Friday Box Office Analysis
By Tim Briody
June 11, 2011
J.J. Abrams' Super 8 is the top movie on Friday with $12.2 million, which is totally fine for a movie that's, well, impossible to describe.
Where it goes is also hard to say due to that same reason. The '80s throwback could draw in lookie-loos and have an above average multiplier, it could have shot its wad opening night or it could build on this opening with word-of-mouth, which is obviously what Paramount is hoping for.
Looking at the somewhat-related Cloverfield (produced by Abrams and was also generally vague in its marketing), that had a $17.1 million opening day in January of 2008, on its way to a $40 million weekend (still a January record, by the way), a 2.33 weekend multiplier. That would be an abysmal worst-case scenario for Super 8, and is probably not likely thanks to it definitely not being a monster movie. Based on social networking buzz, it's playing to adults who grew up with the late '70s/early '80s Spielberg oeuvre, but is a tougher sell to younger audiences. That might hurt it over the rest of this weekend and in the long run, unless word-of-mouth really kicks in.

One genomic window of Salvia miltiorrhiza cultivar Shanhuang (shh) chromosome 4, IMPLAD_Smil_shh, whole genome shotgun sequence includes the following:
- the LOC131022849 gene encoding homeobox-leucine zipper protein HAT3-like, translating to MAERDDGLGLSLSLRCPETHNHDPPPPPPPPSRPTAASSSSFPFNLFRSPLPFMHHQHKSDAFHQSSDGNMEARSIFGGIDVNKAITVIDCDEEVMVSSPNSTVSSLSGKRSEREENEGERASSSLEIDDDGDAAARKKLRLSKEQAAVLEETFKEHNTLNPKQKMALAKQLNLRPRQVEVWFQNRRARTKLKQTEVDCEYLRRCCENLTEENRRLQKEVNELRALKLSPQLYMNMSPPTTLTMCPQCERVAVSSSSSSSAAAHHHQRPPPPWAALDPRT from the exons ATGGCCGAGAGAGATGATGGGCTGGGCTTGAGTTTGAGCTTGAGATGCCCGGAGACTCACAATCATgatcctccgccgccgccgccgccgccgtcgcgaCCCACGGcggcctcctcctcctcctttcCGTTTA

What's most likely is a weekend of $33 million, with legs to be determined next weekend.
[tm:5100_]Judy Moody and the Not Bummer Summer[/tm]
I... can't believe I just had to type that title. Anyway, the movie based on some alleged children's lit series earned $2.2 million, good for seventh place on Friday. Blah blah blah, DVD sales, yadda yadda. Give Judy Moody $6.4 million for the weekend and be done with it.
Last weekend's only opener, [tm:4789_]X-Men: First Class[/tm] took in $7.7 million in its second Friday. That's a 63% decline from last Friday, which should shock nobody. Going all the way back to X-Men in 2000, that fell 65% on its second Friday and the most recent entry, 2009's X-Men Origins: Wolverine dropped 75.8%, so things could have been much worse. A second weekend of $24.1 million should be in the cards here.